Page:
Jankuloska: Our information is not official, since persons who consider or decide to leave there, do not report it. We only have operative information at our disposal, reached by us or the friendly services. In the past years we had cases when Macedonian citizens would leave to the battle fields, but, according to our information, those were mainly emigrants recruited by larger European centers. Lately, the situation has changed and Macedonian citizens are being recruited by centers in the region, which witnesses the seriousness and expansibility of this phenomenon. If we take all traumas war causes into consideration, radical indoctrination and difficulties when returning to normal life, it is very probable everyone who has returned from the battle field poses potential security threat. Therefore, a law on sanctioning participation of Macedonian citizens in such conflicts is in procedure.

Relatives of the convicted persons are dissatisfied with the verdict, while relatives of the murdered boys request finding out who ordered the monstrous act. Can a complete disclosure of the case be expected and are the allegations of a third persons standing behind these events realistic? We have also heard speculations that current politicians might have been involved.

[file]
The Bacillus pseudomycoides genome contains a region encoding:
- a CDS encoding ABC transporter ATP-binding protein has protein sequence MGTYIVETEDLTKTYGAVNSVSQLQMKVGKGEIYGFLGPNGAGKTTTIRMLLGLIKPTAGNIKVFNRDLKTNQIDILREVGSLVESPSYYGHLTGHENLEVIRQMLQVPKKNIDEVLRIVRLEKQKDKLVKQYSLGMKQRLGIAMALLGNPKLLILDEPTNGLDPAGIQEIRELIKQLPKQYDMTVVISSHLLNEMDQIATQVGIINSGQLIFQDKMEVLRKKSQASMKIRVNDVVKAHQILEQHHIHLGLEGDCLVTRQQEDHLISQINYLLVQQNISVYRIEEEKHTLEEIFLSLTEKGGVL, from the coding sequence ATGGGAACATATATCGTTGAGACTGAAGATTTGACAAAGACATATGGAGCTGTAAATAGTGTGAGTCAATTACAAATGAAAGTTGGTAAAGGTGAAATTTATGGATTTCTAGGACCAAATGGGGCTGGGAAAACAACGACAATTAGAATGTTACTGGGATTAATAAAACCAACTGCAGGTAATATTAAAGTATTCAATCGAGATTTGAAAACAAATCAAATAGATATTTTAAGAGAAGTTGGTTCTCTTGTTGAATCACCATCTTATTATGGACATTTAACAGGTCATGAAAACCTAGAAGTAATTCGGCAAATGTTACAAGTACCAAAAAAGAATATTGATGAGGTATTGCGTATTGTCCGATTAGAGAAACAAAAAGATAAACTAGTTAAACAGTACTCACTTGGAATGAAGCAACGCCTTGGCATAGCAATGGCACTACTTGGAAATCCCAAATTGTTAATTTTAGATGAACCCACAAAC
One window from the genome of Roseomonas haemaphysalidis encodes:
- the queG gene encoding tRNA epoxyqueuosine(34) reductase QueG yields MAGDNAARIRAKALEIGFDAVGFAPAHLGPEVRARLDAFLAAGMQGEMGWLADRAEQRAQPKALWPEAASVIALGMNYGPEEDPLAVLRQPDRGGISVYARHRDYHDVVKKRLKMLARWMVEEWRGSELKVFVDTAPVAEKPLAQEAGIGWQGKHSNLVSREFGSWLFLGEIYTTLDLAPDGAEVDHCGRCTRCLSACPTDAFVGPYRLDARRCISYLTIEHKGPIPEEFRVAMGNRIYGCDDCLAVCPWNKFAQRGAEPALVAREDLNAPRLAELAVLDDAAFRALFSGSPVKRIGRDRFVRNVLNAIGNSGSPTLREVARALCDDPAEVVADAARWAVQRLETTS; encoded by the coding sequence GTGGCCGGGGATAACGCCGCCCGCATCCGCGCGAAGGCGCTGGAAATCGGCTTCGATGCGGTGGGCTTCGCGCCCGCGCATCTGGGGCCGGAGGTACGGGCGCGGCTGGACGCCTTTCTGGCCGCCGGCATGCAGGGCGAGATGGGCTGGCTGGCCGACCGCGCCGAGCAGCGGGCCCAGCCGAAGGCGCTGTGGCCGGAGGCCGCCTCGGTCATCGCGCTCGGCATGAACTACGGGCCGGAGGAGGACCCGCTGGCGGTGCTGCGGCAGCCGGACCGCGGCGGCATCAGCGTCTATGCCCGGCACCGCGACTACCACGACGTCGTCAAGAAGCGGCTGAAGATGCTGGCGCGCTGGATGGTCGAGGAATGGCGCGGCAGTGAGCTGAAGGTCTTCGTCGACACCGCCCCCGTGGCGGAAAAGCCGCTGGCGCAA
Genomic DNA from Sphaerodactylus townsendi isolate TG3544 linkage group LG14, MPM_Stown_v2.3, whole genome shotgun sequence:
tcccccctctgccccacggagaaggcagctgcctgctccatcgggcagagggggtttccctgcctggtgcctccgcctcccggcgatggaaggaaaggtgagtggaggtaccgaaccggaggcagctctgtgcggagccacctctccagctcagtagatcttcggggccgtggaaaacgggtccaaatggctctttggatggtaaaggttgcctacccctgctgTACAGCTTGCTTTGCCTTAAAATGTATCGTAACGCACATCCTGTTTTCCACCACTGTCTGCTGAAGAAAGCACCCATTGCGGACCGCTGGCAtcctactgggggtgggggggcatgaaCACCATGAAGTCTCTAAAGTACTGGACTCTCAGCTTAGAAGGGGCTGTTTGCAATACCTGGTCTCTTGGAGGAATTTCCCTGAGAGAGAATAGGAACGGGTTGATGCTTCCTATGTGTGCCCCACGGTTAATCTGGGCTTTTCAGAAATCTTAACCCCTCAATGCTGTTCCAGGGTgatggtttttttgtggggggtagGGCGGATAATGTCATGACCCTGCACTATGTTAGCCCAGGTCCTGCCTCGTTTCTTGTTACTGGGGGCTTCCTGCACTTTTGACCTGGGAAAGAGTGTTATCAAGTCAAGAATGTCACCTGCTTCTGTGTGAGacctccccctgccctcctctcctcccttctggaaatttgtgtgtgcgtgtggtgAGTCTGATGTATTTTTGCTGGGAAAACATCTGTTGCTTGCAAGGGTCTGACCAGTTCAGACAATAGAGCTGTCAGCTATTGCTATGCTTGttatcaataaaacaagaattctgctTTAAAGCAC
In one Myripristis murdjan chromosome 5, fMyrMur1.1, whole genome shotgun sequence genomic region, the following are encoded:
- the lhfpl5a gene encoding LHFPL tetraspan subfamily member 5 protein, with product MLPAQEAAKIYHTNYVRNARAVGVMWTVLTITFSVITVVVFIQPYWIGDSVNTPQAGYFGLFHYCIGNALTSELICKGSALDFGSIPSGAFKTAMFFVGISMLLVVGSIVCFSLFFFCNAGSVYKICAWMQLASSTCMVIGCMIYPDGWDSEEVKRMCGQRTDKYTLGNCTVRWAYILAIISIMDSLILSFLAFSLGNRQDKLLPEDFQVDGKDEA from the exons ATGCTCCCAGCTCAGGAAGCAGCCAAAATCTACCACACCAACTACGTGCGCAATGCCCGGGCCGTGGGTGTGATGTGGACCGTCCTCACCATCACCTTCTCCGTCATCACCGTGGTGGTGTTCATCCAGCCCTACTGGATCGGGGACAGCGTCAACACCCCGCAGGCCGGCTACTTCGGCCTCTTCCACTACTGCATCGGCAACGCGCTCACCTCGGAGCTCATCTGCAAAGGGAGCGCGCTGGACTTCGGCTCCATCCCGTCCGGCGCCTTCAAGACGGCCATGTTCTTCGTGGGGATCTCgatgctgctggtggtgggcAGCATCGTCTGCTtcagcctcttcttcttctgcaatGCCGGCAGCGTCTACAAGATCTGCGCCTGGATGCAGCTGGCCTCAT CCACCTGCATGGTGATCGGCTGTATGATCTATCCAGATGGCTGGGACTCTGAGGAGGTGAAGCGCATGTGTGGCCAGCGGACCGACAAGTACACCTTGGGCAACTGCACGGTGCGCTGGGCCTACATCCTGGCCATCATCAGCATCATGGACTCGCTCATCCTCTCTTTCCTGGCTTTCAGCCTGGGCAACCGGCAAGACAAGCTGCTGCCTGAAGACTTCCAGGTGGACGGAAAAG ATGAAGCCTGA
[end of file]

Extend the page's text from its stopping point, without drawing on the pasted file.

Jankuloska: I can say this is one of the most difficult cases in terms of police work . We had to engage all available capacities, and, as you know, after a month of intensive 24/7 work of thousands of professionals in the Ministry, starting from operation forces, ending with crime scene technicians, we managed to close the case. From police point of view, the case has been closed. We have found the suspects, provided evidence and submitted it to the competent public prosecutor. The court has taken over the procedure from there. I would not like to comment someone else’s positions, especially if there is no appropriate argumentation.


A journalist from Albanian medium has complained he was detained and beaten by the police for no reason. No journalist had issues with the police at the last protests, although they were in the first lines, right in front of the protesters, in the so called, dangerous zones. Why was that journalist, who claimed to have been 200 meters away from the incidents, detained?